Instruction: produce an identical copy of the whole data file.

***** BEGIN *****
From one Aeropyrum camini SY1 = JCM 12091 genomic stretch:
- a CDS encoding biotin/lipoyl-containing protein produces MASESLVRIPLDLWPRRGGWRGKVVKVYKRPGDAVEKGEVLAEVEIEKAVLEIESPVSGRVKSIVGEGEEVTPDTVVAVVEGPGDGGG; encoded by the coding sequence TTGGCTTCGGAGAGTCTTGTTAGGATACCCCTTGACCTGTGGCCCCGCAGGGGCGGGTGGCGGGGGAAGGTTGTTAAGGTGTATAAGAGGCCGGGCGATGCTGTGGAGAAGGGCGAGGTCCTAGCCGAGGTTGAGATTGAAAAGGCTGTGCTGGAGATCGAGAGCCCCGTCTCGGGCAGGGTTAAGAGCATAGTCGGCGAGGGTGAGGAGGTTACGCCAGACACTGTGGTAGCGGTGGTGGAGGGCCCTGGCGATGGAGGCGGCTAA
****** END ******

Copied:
From one Aeropyrum camini SY1 = JCM 12091 genomic stretch:
- a CDS encoding biotin/lipoyl-containing protein produces MASESLVRIPLDLWPRRGGWRGKVVKVYKRPGDAVEKGEVLAEVEIEKAVLEIESPVSGRVKSIVGEGEEVTPDTVVAVVEGPGDGGG; encoded by the coding sequence TTGGCTTCGGAGAGTCTTGTTAGGATACCCCTTGACCTGTGGCCCCGCAGGGGCGGGTGGCGGGGGAAGGTTGTTAAGGTGTATAAGAGGCCGGGCGATGCTGTGGAGAAGGGCGAGGTCCTAGCCGAGGTTGAGATTGAAAAGGCTGTGCTGGAGATCGAGAGCCCCGTCTCGGGCAGGGTTAAGAGCATAGTCGGCGAGGGTGAGGAGGTTACGCCAGACACTGTGGTAGCGGTGGTGGAGGGCCCTGGCGATGGAGGCGGCTAA